Cookies on this website
We use cookies to ensure that we give you the best experience on our website. If you click 'Continue' we'll assume that you are happy to receive all cookies and you won't see this message again. Click 'Find out more' for information on how to change your cookie settings.
Skip to main content

BACKGROUND: Asthma and eosinophilic bronchitis share many immunopathologic features including increased numbers of eosinophils and mast cells in the superficial airway. The mast cell chemotactic activity of airway secretions has not been assessed in patients with eosinophilic bronchitis. OBJECTIVES: To investigate the concentration of chemokines in bronchial wash samples and BAL fluid, and the mast cell chemotactic activity in BAL fluid from subjects with asthma and eosinophilic bronchitis, and from healthy control subjects. METHODS: We measured the concentrations of CCL11, CXCL8, and CXCL10 in bronchial wash samples and BAL fluid from 14 subjects with eosinophilic bronchitis, 14 subjects with asthma, and 15 healthy control subjects. Mast cell chemotaxis to BAL fluid from these subjects was examined using the human mast cell line HMC-1. RESULTS: The bronchial wash sample and BAL fluid concentrations of CXCL10 and CXCL8 was increased in subjects with eosinophilic bronchitis compared to those in subjects with asthma and healthy control subjects (p < 0.05). The CCL11 concentration was below the limit of detection in most subjects. BAL fluid from subjects with eosinophilic bronchitis was chemotactic for mast cells (1.4-fold migration compared to a control, 95% confidence interval, 1.1 to 1.9; p = 0.04) and was inhibited by blocking CXCR1 (45% inhibition; p = 0.002), CXCR3 (38% inhibition; p = 0.034), or both (65% inhibition; p = 0.01). BAL fluid from the subjects with asthma and healthy control subjects was not chemotactic for mast cells. Mast cell migration to BAL fluid was correlated with the concentration of CXCL8 (r = 0.42; p = 0.031) and CXCL10 (r = 0.52; p = 0.007). CONCLUSION: In subjects with eosinophilic bronchitis, CXCL8 and CXCL10 concentrations were elevated in airway secretions. These chemokines may play a key role in mast cell recruitment to the superficial airway in this condition.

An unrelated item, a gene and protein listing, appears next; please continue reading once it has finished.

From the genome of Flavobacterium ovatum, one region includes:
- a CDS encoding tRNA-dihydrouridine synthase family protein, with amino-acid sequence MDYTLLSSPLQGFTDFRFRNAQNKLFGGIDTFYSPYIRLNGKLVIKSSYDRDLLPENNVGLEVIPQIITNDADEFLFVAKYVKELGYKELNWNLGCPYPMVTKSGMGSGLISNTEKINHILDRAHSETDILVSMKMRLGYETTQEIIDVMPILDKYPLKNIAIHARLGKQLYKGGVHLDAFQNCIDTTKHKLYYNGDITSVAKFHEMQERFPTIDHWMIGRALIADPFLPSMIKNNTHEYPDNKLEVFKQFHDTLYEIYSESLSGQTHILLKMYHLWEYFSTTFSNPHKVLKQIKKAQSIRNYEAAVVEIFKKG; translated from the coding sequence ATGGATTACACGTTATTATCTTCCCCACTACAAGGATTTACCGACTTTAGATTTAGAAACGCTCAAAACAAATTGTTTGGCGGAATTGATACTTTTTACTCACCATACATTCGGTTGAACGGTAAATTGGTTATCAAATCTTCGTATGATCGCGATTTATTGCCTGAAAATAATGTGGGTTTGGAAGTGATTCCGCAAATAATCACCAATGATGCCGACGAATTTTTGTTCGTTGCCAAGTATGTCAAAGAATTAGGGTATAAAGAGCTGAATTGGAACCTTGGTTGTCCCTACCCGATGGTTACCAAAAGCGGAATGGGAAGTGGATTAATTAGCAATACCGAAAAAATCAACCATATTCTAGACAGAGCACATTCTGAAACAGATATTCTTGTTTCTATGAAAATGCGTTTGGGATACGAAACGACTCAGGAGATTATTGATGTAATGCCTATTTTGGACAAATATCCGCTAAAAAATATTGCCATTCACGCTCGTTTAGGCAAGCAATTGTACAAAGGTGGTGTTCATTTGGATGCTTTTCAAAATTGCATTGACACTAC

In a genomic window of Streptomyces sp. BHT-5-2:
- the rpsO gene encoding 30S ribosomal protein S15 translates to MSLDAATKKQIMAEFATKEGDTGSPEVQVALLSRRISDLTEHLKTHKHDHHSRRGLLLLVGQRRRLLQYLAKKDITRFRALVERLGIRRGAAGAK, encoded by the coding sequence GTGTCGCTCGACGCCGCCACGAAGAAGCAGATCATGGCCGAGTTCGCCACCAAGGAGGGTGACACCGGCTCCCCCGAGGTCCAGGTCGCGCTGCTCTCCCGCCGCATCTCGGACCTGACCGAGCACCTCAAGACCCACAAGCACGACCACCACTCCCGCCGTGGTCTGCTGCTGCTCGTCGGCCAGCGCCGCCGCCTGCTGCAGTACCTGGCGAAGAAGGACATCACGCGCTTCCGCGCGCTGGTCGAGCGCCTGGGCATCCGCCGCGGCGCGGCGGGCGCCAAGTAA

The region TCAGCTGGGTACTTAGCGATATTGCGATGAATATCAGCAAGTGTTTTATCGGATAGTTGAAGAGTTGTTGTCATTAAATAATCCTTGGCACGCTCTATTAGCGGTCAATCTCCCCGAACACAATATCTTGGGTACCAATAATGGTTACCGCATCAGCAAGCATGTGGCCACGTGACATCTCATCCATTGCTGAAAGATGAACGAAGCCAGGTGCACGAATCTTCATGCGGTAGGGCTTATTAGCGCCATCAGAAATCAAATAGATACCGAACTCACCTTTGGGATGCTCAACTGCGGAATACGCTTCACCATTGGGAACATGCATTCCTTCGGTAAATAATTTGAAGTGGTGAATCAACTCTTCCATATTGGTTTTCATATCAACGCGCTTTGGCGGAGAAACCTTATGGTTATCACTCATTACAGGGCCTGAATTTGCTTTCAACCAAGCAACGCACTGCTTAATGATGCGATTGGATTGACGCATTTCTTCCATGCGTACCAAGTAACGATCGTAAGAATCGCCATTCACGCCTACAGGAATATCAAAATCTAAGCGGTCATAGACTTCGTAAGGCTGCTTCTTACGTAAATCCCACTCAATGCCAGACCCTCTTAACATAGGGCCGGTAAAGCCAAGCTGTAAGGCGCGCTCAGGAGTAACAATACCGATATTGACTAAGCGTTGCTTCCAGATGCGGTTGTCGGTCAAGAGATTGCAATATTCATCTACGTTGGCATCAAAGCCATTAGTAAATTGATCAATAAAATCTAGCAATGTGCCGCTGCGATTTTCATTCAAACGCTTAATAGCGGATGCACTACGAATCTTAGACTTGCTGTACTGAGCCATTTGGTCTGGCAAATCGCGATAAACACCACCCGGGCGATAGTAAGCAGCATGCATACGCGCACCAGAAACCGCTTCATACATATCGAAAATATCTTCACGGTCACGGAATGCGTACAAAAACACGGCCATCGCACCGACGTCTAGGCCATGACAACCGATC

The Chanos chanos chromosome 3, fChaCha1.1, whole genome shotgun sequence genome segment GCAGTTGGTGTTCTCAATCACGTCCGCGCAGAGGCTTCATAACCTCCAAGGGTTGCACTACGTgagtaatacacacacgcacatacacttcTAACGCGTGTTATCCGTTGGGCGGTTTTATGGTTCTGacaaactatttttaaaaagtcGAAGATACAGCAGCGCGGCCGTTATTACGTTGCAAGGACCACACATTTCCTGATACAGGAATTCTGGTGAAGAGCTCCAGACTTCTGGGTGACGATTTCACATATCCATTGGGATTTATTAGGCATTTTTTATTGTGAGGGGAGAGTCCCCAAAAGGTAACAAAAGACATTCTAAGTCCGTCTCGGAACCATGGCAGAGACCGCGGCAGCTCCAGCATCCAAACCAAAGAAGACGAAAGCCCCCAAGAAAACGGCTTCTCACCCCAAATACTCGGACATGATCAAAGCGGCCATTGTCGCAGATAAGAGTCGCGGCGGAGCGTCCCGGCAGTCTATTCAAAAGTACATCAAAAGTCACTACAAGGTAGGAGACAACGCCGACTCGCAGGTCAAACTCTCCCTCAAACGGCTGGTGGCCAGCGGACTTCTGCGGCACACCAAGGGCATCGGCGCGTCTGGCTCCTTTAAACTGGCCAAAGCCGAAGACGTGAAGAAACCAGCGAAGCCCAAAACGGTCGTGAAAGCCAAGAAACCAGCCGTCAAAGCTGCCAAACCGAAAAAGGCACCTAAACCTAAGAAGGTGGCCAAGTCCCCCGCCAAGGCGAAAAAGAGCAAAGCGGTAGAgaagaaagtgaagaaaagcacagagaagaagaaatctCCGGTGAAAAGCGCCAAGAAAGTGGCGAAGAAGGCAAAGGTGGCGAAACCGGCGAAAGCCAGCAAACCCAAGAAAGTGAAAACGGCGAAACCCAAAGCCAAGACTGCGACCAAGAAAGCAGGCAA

Original publication

DOI

10.1378/chest.130.2.371

Type

Journal article

Journal

Chest

Publication Date

08/2006

Volume

130

Pages

371 - 378

Keywords

Adult, Asthma, Biomarkers, Bronchitis, Bronchoalveolar Lavage Fluid, Cell Line, Chemokines, CXC, Chemotactic Factors, Eosinophil, Eosinophilia, Female, Humans, In Vitro Techniques, Male, Mast Cells, Middle Aged, Severity of Illness Index